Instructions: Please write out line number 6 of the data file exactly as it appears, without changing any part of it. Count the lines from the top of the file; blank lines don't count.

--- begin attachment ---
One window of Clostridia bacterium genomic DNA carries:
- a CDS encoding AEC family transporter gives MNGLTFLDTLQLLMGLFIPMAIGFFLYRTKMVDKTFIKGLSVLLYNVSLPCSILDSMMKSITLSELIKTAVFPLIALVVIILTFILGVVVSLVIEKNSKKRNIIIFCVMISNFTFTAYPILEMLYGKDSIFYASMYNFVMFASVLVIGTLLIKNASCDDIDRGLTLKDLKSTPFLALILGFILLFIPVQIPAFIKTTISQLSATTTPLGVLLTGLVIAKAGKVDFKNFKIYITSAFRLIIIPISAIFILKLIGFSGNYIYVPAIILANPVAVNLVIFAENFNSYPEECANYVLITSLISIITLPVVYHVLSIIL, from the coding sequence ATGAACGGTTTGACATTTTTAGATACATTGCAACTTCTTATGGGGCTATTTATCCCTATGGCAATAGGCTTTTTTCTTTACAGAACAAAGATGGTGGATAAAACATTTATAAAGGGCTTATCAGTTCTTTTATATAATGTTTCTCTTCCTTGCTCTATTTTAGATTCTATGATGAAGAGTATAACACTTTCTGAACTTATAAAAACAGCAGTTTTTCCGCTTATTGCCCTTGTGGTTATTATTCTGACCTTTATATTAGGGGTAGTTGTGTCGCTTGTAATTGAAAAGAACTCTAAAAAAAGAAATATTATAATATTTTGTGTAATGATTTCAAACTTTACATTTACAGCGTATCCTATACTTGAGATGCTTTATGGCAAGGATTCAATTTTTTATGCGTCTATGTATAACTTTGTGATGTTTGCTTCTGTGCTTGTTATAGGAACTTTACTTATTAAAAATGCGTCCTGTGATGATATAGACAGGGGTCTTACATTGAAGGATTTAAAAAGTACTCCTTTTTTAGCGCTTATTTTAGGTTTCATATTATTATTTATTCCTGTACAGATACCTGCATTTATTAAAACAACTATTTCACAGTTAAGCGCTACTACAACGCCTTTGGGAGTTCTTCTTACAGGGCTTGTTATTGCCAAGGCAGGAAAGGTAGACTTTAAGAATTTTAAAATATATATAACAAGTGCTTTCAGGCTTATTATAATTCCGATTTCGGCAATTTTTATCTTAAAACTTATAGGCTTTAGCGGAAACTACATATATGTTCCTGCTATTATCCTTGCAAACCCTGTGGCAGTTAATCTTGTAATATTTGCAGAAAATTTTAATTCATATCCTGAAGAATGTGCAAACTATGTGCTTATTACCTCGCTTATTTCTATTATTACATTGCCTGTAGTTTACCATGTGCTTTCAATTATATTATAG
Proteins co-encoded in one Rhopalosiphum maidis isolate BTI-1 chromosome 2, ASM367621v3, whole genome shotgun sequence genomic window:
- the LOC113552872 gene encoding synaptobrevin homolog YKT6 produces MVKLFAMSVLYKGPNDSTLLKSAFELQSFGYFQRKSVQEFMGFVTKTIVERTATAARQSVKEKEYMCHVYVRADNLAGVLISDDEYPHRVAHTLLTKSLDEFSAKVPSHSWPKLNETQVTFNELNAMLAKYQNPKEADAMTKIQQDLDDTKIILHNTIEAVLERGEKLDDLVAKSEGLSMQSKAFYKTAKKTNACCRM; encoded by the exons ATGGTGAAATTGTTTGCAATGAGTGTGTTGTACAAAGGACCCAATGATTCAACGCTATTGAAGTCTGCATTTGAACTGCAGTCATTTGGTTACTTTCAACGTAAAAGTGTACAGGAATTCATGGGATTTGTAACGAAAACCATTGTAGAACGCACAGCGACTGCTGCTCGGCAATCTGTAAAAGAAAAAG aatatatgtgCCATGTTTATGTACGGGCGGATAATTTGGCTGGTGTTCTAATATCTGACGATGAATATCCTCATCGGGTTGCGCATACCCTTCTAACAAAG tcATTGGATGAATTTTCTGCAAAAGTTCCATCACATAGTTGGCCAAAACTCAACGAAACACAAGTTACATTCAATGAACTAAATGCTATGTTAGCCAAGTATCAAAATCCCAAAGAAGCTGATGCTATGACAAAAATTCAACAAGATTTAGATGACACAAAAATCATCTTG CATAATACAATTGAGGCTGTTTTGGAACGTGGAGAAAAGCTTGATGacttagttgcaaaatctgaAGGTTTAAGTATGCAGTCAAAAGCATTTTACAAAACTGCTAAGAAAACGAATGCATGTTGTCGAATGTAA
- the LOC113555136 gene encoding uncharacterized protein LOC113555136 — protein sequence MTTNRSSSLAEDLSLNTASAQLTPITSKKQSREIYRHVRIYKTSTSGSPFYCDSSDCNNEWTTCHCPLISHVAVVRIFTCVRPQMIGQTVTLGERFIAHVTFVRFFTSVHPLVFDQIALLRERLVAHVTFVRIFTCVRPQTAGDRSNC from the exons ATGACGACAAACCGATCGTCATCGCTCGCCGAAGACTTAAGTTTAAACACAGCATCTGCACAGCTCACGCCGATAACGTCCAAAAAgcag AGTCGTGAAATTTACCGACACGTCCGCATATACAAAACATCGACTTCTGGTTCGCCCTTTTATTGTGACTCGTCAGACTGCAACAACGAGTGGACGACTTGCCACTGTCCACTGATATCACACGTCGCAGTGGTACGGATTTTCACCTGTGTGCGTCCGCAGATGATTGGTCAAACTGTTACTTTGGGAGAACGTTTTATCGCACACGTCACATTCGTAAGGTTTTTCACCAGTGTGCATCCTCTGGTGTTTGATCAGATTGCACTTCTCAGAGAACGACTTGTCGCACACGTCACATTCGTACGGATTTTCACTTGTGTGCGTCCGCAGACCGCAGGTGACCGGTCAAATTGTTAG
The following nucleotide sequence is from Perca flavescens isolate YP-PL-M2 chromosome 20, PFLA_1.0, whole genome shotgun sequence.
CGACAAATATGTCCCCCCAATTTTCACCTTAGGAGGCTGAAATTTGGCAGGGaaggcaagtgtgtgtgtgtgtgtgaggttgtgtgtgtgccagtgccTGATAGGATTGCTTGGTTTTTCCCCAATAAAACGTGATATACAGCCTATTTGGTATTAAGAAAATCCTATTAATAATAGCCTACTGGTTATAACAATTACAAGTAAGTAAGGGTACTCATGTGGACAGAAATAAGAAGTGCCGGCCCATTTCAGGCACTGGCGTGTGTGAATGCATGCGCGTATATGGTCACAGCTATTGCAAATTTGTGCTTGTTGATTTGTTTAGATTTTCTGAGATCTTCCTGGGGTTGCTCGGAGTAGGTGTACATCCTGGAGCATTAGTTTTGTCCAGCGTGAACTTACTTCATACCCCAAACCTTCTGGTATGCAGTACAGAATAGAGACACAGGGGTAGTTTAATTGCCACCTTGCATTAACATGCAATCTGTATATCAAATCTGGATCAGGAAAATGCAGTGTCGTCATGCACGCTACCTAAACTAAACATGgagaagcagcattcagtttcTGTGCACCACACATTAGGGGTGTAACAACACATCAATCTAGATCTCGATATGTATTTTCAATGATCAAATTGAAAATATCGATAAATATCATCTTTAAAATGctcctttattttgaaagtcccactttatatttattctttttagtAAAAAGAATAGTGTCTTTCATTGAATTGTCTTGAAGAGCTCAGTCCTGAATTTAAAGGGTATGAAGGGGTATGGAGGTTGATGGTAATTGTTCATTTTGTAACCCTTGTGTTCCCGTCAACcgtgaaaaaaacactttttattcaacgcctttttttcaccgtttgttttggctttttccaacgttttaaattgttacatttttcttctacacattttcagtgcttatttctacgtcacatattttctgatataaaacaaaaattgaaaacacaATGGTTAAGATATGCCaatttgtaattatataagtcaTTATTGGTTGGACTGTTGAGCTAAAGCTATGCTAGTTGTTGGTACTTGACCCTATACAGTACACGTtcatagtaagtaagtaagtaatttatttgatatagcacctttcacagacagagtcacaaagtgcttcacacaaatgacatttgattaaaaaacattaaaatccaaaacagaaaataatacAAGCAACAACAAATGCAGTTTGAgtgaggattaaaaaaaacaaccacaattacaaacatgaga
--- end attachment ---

The following nucleotide sequence is from Perca flavescens isolate YP-PL-M2 chromosome 20, PFLA_1.0, whole genome shotgun sequence.